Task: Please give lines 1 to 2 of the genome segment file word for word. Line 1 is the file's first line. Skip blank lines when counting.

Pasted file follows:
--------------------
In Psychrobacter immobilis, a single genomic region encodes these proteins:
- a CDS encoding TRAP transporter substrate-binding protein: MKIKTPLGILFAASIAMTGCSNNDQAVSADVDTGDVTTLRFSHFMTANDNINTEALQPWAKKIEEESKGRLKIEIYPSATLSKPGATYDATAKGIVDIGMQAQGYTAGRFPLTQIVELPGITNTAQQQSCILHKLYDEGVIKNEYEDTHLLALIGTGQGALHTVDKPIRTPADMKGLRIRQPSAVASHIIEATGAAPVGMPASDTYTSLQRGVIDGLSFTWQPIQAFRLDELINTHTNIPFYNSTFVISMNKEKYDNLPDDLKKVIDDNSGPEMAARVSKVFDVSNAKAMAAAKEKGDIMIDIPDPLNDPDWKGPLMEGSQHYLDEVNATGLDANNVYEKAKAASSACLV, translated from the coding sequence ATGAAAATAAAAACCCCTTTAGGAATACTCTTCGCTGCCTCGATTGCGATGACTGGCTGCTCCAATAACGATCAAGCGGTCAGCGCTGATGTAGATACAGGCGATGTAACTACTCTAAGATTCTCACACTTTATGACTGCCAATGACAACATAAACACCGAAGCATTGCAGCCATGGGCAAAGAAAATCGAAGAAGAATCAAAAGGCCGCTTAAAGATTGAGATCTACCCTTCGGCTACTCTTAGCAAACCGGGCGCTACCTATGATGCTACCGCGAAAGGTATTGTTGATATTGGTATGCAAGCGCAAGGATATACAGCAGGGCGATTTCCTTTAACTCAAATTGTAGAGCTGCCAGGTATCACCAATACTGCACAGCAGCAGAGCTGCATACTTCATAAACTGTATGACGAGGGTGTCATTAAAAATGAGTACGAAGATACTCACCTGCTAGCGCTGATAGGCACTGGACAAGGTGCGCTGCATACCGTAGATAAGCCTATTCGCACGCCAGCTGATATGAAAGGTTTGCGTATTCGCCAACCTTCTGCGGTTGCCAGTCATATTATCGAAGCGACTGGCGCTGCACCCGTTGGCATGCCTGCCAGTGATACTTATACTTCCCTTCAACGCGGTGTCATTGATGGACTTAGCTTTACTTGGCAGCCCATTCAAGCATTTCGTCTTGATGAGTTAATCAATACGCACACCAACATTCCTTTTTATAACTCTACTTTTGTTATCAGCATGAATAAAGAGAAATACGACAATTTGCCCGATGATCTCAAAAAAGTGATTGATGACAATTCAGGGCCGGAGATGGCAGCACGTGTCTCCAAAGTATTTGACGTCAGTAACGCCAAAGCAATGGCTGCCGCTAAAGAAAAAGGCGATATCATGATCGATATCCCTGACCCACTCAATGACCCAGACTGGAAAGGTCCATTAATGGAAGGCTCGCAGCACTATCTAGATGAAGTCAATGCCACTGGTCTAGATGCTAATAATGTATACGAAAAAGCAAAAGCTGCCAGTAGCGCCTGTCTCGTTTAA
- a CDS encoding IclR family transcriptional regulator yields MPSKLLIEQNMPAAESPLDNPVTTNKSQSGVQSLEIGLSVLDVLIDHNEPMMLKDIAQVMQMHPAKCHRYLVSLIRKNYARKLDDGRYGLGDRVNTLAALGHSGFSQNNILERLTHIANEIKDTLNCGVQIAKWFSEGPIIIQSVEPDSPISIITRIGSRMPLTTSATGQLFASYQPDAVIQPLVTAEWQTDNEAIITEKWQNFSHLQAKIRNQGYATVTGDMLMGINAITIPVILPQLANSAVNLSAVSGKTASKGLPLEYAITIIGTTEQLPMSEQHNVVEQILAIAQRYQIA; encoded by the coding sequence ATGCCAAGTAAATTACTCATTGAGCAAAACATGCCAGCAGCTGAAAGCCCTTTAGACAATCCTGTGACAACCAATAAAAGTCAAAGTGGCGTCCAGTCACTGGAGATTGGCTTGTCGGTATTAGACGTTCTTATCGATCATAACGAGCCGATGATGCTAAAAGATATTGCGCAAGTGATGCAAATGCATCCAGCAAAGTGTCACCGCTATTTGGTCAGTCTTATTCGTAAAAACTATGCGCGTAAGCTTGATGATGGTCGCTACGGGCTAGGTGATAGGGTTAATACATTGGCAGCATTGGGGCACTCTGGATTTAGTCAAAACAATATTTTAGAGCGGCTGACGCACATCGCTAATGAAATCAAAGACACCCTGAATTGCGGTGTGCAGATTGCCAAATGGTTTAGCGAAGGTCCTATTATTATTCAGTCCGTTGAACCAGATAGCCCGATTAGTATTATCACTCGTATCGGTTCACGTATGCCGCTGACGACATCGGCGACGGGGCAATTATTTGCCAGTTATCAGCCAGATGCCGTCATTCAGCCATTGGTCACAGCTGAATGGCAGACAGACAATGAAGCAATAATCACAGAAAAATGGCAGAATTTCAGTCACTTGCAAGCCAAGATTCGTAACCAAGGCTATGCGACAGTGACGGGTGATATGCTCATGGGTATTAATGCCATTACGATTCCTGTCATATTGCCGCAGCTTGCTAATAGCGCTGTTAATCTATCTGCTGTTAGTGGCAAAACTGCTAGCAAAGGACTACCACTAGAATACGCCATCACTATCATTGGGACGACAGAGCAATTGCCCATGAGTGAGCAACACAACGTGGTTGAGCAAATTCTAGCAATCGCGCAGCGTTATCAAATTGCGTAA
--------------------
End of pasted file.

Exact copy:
In Psychrobacter immobilis, a single genomic region encodes these proteins:
- a CDS encoding TRAP transporter substrate-binding protein: MKIKTPLGILFAASIAMTGCSNNDQAVSADVDTGDVTTLRFSHFMTANDNINTEALQPWAKKIEEESKGRLKIEIYPSATLSKPGATYDATAKGIVDIGMQAQGYTAGRFPLTQIVELPGITNTAQQQSCILHKLYDEGVIKNEYEDTHLLALIGTGQGALHTVDKPIRTPADMKGLRIRQPSAVASHIIEATGAAPVGMPASDTYTSLQRGVIDGLSFTWQPIQAFRLDELINTHTNIPFYNSTFVISMNKEKYDNLPDDLKKVIDDNSGPEMAARVSKVFDVSNAKAMAAAKEKGDIMIDIPDPLNDPDWKGPLMEGSQHYLDEVNATGLDANNVYEKAKAASSACLV, translated from the coding sequence ATGAAAATAAAAACCCCTTTAGGAATACTCTTCGCTGCCTCGATTGCGATGACTGGCTGCTCCAATAACGATCAAGCGGTCAGCGCTGATGTAGATACAGGCGATGTAACTACTCTAAGATTCTCACACTTTATGACTGCCAATGACAACATAAACACCGAAGCATTGCAGCCATGGGCAAAGAAAATCGAAGAAGAATCAAAAGGCCGCTTAAAGATTGAGATCTACCCTTCGGCTACTCTTAGCAAACCGGGCGCTACCTATGATGCTACCGCGAAAGGTATTGTTGATATTGGTATGCAAGCGCAAGGATATACAGCAGGGCGATTTCCTTTAACTCAAATTGTAGAGCTGCCAGGTATCACCAATACTGCACAGCAGCAGAGCTGCATACTTCATAAACTGTATGACGAGGGTGTCATTAAAAATGAGTACGAAGATACTCACCTGCTAGCGCTGATAGGCACTGGACAAGGTGCGCTGCATACCGTAGATAAGCCTATTCGCACGCCAGCTGATATGAAAGGTTTGCGTATTCGCCAACCTTCTGCGGTTGCCAGTCATATTATCGAAGCGACTGGCGCTGCACCCGTTGGCATGCCTGCCAGTGATACTTATACTTCCCTTCAACGCGGTGTCATTGATGGACTTAGCTTTACTTGGCAGCCCATTCAAGCATTTCGTCTTGATGAGTTAATCAATACGCACACCAACATTCCTTTTTATAACTCTACTTTTGTTATCAGCATGAATAAAGAGAAATACGACAATTTGCCCGATGATCTCAAAAAAGTGATTGATGACAATTCAGGGCCGGAGATGGCAGCACGTGTCTCCAAAGTATTTGACGTCAGTAACGCCAAAGCAATGGCTGCCGCTAAAGAAAAAGGCGATATCATGATCGATATCCCTGACCCACTCAATGACCCAGACTGGAAAGGTCCATTAATGGAAGGCTCGCAGCACTATCTAGATGAAGTCAATGCCACTGGTCTAGATGCTAATAATGTATACGAAAAAGCAAAAGCTGCCAGTAGCGCCTGTCTCGTTTAA